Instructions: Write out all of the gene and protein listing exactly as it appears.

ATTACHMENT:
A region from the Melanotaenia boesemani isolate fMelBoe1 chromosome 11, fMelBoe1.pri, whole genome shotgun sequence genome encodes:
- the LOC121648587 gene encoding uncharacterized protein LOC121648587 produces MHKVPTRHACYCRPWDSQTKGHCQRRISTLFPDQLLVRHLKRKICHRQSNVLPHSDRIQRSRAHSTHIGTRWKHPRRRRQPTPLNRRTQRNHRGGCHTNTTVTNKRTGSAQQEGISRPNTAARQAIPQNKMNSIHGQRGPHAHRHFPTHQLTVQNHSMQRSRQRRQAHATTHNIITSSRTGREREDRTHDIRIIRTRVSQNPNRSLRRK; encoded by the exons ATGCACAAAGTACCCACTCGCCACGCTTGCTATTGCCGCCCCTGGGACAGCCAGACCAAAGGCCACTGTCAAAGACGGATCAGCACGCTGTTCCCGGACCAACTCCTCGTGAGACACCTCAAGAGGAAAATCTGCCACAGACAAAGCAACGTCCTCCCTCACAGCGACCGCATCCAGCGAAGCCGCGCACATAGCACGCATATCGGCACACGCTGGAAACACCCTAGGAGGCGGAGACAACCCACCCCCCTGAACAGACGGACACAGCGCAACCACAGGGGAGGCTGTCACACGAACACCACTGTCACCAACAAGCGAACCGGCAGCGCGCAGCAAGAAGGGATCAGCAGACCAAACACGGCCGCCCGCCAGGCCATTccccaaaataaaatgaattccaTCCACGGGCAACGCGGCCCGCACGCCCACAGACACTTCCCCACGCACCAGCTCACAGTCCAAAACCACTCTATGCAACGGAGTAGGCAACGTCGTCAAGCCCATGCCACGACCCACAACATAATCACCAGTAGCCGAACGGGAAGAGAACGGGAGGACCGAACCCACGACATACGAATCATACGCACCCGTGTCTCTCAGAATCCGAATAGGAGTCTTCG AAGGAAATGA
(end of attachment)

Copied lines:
A region from the Melanotaenia boesemani isolate fMelBoe1 chromosome 11, fMelBoe1.pri, whole genome shotgun sequence genome encodes:
- the LOC121648587 gene encoding uncharacterized protein LOC121648587 produces MHKVPTRHACYCRPWDSQTKGHCQRRISTLFPDQLLVRHLKRKICHRQSNVLPHSDRIQRSRAHSTHIGTRWKHPRRRRQPTPLNRRTQRNHRGGCHTNTTVTNKRTGSAQQEGISRPNTAARQAIPQNKMNSIHGQRGPHAHRHFPTHQLTVQNHSMQRSRQRRQAHATTHNIITSSRTGREREDRTHDIRIIRTRVSQNPNRSLRRK; encoded by the exons ATGCACAAAGTACCCACTCGCCACGCTTGCTATTGCCGCCCCTGGGACAGCCAGACCAAAGGCCACTGTCAAAGACGGATCAGCACGCTGTTCCCGGACCAACTCCTCGTGAGACACCTCAAGAGGAAAATCTGCCACAGACAAAGCAACGTCCTCCCTCACAGCGACCGCATCCAGCGAAGCCGCGCACATAGCACGCATATCGGCACACGCTGGAAACACCCTAGGAGGCGGAGACAACCCACCCCCCTGAACAGACGGACACAGCGCAACCACAGGGGAGGCTGTCACACGAACACCACTGTCACCAACAAGCGAACCGGCAGCGCGCAGCAAGAAGGGATCAGCAGACCAAACACGGCCGCCCGCCAGGCCATTccccaaaataaaatgaattccaTCCACGGGCAACGCGGCCCGCACGCCCACAGACACTTCCCCACGCACCAGCTCACAGTCCAAAACCACTCTATGCAACGGAGTAGGCAACGTCGTCAAGCCCATGCCACGACCCACAACATAATCACCAGTAGCCGAACGGGAAGAGAACGGGAGGACCGAACCCACGACATACGAATCATACGCACCCGTGTCTCTCAGAATCCGAATAGGAGTCTTCG AAGGAAATGA